Finally, we observed fluctuations in the oxygen penetration depth (OPD) and diffusive oxygen uptake (DOU) in control cores at the beginning of the experiment (from 0 to 22 d), which might be due to insufficient acclimation prior to the experiment that did not allow it to reach steady-state oxygen microdistribution in the sediment. In the second part of the experiment (after 22 d), we measured an increase of OPD and a decrease of DOU. Similar observations were made previously in sediment without meiofauna between 5 and 14 d of the experiment (Bonaglia et al., 2020). Although the kinetics are different (likely due to the OM-rich sediment used in their experiments), we may hypothesize that a decrease of available OM throughout the experiment led to non-linear changes in OPD and DOU in the control cores.

4.2 Foraminiferal motion activity

In our experiment, benthic foraminifera built up burrows down to 7 mm in the sediment. Although these burrows were not as deep as the centimetre-long burrows previously reported on miliolid and some deep-sea species (Severin et al., 1982; Groß, 2002; Heinz and Geslin, 2012), they were of the same order of magnitude as is known for the coastal species Ammonia beccarii (Green and Chandler, 1994) and the dominant species in our study Haynesina germanica (Deldicq et al., 2023). These shallow burrows confirm that the intertidal foraminiferal species used in the present experiment prefer oxygenated microhabitats (Bouchet et al., 2009; Cesbron et al., 2016). However, foraminifera could burrow 2 mm deeper than the maximal oxygen penetration depth measured in the experimental cores. Although foraminiferal mobility is known to be inhibited by low oxygen concentration (Maire et al., 2016), it seems that during our experiment the community dominated by H. germanica remained active even below the oxygen penetration depth, suggesting that their burrows might provide enough dissolved oxygen to sustain their activity.

Despite this tolerance to low oxygen concentration, observations showed that foraminifera mainly created their burrows during the first 3 weeks of the experiment, and no new burrow could be observed during the period lasting from 40 to 90 d (observations being made from the cores edges, it is possible that some burrows inside the cores were not visible on the core walls). This contrasts with previous reports suggesting that frequently fed deep-sea foraminifera can continuously generate new burrows over the course of several years (Hemleben and Kitazato, 1995). The difference could come from behavioural differences between deep-sea foraminifera and the coastal species used in our experiment or due to the lack of added food in our setup, which might have starved the foraminifera and hence limited their long-term activity.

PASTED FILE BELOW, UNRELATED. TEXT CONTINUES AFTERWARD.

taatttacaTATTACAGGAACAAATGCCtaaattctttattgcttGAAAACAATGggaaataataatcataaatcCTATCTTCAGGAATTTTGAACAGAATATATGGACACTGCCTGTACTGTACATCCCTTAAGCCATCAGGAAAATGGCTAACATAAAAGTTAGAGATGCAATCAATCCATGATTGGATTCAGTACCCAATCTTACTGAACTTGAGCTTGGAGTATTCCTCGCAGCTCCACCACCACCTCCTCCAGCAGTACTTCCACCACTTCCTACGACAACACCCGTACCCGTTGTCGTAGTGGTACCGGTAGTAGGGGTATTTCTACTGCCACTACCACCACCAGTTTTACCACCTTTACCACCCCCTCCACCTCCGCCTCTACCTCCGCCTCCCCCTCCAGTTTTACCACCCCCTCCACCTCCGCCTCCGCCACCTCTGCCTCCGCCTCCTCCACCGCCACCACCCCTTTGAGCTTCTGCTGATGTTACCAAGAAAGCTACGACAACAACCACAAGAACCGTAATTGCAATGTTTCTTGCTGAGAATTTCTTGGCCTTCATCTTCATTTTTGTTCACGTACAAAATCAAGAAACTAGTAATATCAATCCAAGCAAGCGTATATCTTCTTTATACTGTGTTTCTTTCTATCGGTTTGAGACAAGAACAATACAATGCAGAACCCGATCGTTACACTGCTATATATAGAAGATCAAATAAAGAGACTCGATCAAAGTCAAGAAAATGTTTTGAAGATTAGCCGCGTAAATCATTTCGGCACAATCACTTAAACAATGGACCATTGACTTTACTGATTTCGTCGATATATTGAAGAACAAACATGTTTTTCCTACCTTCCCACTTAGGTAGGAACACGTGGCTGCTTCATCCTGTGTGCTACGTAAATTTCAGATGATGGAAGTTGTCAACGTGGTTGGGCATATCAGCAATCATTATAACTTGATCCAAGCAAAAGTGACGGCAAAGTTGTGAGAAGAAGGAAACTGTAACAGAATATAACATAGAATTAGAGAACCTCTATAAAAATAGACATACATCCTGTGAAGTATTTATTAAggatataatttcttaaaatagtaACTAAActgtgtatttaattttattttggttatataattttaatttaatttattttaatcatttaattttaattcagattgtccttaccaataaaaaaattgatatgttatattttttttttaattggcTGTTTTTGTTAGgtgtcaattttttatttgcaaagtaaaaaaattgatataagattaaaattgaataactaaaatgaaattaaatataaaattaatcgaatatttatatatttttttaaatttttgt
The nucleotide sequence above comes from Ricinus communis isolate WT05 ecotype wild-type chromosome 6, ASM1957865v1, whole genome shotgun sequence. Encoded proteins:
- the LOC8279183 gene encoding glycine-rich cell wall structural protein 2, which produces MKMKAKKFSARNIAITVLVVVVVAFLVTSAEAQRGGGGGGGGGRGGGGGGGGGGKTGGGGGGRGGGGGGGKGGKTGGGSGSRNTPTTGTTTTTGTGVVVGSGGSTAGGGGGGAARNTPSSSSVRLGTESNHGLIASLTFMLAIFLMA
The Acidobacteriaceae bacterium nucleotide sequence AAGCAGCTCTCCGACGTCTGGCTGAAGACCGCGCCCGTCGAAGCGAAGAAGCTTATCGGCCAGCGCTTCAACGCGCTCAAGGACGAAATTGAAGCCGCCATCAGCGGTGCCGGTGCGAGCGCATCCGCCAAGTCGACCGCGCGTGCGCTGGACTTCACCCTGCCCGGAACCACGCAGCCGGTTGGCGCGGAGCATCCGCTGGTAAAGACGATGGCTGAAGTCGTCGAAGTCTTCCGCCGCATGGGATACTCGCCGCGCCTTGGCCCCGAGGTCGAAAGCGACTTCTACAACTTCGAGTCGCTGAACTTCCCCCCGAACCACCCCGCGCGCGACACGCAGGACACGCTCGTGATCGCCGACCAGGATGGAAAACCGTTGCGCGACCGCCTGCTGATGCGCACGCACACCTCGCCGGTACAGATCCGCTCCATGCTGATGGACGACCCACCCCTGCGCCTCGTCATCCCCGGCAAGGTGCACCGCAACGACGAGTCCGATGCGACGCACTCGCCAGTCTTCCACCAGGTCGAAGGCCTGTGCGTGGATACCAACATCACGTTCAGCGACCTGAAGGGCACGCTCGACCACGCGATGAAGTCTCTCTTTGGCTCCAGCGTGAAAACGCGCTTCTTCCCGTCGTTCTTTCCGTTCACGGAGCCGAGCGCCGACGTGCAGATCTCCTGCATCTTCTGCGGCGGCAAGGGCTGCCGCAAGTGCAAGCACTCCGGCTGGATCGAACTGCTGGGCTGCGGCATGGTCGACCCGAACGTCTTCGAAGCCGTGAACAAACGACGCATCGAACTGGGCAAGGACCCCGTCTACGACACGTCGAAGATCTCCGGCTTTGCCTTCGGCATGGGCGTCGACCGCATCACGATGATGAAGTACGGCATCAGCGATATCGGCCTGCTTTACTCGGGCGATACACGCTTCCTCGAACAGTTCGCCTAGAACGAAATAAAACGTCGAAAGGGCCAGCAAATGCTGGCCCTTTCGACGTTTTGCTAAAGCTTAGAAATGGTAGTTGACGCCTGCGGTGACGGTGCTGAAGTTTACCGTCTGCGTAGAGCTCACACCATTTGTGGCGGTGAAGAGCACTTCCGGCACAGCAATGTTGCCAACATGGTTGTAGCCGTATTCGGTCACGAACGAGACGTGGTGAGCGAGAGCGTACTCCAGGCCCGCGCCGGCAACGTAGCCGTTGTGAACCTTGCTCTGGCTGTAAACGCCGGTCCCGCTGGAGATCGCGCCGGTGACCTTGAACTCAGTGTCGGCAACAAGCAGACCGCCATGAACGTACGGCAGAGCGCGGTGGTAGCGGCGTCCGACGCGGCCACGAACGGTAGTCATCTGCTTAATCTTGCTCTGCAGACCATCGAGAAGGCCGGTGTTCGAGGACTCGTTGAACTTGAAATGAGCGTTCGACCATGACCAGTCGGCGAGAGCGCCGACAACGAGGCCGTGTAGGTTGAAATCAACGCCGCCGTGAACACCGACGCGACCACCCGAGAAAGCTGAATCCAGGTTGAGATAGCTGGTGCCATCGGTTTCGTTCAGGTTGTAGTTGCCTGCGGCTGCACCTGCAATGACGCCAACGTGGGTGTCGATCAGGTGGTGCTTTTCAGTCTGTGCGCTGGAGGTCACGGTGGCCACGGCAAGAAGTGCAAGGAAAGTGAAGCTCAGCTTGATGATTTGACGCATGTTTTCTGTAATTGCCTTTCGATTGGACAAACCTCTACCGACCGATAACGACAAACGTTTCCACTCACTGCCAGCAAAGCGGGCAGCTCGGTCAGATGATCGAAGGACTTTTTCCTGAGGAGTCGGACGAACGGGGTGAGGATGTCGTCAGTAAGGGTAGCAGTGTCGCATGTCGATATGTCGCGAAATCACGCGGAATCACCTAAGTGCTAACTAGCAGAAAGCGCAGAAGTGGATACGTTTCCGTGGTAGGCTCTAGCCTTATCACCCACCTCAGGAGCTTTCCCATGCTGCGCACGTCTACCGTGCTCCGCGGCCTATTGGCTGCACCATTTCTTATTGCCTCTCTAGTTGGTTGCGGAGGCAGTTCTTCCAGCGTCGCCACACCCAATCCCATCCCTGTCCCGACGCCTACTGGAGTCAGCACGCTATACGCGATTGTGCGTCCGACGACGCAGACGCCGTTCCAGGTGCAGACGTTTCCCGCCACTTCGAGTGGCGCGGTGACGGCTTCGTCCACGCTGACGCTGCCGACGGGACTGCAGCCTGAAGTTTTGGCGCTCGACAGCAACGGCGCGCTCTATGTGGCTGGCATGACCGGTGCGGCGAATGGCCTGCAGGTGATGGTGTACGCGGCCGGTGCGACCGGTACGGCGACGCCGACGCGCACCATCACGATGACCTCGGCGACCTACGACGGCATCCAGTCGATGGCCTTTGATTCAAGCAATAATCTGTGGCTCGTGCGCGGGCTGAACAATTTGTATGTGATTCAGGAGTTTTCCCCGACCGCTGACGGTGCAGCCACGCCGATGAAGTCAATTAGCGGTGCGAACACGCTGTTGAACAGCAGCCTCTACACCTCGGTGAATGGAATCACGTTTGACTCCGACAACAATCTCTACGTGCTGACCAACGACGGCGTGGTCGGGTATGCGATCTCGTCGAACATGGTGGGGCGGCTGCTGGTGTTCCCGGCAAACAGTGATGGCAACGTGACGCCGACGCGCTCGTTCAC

Despite this potential limitation of foraminiferal activity by fresh OM, the TOC content measured at the end of the experiment in sediments (from 1.4 % to 1.7 %) was of the same order of magnitude as contents usually reported from sediments of the Authie Bay and Boulogne-Sur-Mer harbour (ranging from 1 % to 1.7 %; Francescangeli et al., 2020). Although their reduced activity at the end of the experiment may likely be due to the absence of fresh OM input, foraminiferal survival remained high with on average 75 % of the individuals found alive after 85 d of experiment, stressing that the experimental conditions were close to those observed in the field.

4.3 Foraminiferal bioturbation stimulates aerobic organic matter mineralization

Foraminiferal activity in the first month of the experiment resulted in a significant increase of OPD with a maximum average difference of about 0.7 mm between the bioturbated and control cores on day 36 (average difference was about 0.3 mm in the 9–55 d time interval). It therefore suggests that benthic foraminiferal burrowing activity increased the volume of oxygenated sediment by about 20 %, which is of the same order of magnitude as previously reported in other meiofaunal organisms (Bonaglia et al., 2020). In both foraminifera (this study, day 36) and meiofauna (Bonaglia et al., 2014, 2020), the OPD enhancement led to a decrease of DOU in bioturbated cores, suggesting that foraminifera affect dissolved fluxes in a similar way as meiofaunal ostracods, nematodes, copepods, and oligochaetes.

Nevertheless, macro-invertebrates and meiofaunal organisms seem to have different impacts on benthic oxygen fluxes. Bioturbating macro-invertebrates tend to increase both the DOU (Forster and Graf, 1995; Volkenborn et al., 2007; Lagauzère et al., 2009) and the total oxygen uptake (TOU; Kristensen, 1985; Pelegrí and Blackburn, 1994; Michaud et al., 2005; Politi et al., 2021). In contrast, meiofaunal bioturbation leads to a decrease in DOU (this study; Bonaglia et al., 2014, 2020) and an increase in TOU (Bonaglia et al., 2014). In the freshwater environment, bioirrigation by chironomid larvae increased DOU in organic-matter-poor sediment, whereas the same bioturbation activity decreased DOU in organic-matter-rich sediment (Stief and de Beer, 2002), suggesting that OM availability and benthic microbe respiration mitigate the effect of bioturbators on diffusive oxygen fluxes. In our experiment, the decrease of TOC in cores with foraminifera suggests an increase in OM mineralization. Hence, the decrease in DOU would likely be a consequence of the reduced OM availability in bioturbated cores.